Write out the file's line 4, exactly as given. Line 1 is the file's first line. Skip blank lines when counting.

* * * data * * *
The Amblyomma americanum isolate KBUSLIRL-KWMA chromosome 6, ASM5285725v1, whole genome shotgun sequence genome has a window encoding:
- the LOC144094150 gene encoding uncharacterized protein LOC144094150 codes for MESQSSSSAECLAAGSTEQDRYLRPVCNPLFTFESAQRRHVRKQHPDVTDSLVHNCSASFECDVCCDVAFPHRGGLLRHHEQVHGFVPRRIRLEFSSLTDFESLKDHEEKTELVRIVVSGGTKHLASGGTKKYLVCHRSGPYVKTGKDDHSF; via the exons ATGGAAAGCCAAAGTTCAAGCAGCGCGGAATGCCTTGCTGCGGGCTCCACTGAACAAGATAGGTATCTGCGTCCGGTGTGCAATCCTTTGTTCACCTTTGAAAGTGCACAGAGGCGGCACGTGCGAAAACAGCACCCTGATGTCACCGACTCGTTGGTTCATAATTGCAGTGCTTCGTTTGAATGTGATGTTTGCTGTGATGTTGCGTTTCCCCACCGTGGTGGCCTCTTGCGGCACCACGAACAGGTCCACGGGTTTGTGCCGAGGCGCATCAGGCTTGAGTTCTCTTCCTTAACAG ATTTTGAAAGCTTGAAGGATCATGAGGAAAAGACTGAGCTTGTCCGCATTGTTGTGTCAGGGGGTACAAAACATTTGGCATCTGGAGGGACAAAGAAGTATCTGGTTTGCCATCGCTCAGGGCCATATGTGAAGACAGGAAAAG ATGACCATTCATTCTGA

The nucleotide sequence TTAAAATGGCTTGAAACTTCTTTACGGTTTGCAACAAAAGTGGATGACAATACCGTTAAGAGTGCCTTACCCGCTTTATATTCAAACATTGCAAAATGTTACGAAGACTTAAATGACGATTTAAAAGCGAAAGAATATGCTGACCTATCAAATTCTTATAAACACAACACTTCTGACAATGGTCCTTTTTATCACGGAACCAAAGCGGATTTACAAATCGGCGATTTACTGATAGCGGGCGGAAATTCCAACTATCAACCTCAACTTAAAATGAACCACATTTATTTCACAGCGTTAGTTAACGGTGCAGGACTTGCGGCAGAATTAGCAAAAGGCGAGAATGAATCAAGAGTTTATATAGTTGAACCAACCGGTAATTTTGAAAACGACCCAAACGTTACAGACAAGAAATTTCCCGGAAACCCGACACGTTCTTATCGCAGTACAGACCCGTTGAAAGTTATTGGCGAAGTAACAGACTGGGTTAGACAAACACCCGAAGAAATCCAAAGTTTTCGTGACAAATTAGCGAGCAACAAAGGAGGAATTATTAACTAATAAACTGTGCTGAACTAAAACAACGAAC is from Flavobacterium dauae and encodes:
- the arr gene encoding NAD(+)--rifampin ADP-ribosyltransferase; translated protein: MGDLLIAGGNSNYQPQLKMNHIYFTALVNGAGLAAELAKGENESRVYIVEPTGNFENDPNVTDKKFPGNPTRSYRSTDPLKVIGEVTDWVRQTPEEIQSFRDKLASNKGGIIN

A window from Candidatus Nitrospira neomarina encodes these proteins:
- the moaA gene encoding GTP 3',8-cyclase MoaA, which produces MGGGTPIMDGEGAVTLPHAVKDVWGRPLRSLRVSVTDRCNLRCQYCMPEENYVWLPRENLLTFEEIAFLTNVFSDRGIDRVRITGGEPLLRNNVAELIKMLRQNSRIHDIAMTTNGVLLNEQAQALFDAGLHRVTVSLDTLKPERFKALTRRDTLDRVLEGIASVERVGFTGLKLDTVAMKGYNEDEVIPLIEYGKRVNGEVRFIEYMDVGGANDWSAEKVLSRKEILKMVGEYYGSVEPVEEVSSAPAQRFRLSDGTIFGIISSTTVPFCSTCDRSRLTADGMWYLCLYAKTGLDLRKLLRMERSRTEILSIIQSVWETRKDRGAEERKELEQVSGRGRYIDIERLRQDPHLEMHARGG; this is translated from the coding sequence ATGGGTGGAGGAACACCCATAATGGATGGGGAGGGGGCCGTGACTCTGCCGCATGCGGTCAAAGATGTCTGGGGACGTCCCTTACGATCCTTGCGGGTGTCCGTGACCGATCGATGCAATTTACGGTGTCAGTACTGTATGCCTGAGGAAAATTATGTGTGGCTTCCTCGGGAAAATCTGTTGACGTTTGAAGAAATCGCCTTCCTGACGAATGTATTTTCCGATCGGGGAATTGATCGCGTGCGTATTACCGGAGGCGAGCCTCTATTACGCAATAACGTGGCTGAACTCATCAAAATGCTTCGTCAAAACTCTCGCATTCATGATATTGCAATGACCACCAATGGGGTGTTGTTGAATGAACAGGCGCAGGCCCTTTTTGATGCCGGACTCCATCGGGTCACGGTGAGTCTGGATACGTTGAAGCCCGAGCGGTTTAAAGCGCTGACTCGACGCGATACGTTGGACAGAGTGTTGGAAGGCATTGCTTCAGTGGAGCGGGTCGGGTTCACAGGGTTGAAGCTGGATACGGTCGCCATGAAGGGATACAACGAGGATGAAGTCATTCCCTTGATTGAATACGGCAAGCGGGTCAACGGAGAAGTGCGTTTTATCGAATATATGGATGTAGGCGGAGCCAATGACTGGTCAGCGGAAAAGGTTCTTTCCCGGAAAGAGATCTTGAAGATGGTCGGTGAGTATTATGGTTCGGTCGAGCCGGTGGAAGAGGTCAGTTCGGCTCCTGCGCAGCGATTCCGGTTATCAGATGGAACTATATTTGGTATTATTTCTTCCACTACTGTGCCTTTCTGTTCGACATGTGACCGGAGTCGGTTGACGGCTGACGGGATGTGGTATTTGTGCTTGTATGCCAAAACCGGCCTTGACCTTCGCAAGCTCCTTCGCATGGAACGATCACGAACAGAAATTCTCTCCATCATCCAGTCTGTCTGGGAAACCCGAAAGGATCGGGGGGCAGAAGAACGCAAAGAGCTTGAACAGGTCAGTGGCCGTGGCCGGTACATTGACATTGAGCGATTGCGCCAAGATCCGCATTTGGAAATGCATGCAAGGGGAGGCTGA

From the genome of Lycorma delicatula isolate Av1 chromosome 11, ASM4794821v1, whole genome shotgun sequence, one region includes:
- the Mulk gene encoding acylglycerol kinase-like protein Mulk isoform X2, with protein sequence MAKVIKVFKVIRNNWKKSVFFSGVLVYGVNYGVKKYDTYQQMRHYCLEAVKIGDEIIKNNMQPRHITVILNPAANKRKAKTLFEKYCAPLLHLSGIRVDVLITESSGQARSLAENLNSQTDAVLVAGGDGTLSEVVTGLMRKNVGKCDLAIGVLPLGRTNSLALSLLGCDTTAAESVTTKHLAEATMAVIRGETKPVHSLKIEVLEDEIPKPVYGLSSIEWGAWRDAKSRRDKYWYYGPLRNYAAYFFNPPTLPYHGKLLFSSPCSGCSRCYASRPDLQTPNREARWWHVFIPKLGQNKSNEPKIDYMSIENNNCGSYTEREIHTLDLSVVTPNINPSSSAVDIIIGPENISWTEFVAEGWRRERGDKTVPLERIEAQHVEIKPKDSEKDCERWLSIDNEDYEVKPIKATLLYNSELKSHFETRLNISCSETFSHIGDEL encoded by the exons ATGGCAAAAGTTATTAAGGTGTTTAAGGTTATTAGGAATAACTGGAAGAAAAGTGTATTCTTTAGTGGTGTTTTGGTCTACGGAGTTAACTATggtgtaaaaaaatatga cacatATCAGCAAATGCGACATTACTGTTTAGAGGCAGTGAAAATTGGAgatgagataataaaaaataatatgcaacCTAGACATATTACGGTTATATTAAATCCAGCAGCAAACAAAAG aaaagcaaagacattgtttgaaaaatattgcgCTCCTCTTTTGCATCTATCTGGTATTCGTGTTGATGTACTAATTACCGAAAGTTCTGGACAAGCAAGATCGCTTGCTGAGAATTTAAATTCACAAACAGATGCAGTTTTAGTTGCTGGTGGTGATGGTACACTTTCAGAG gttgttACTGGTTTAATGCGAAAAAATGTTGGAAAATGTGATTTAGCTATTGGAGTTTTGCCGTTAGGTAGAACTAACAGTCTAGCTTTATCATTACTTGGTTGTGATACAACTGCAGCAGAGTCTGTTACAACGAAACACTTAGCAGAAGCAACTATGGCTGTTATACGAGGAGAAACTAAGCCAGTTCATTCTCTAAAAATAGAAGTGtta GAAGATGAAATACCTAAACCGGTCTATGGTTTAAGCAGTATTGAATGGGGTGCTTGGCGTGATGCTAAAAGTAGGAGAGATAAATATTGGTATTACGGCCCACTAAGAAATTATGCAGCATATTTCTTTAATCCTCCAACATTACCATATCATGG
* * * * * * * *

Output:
- the arr gene encoding NAD(+)--rifampin ADP-ribosyltransferase; translated protein: MGDLLIAGGNSNYQPQLKMNHIYFTALVNGAGLAAELAKGENESRVYIVEPTGNFENDPNVTDKKFPGNPTRSYRSTDPLKVIGEVTDWVRQTPEEIQSFRDKLASNKGGIIN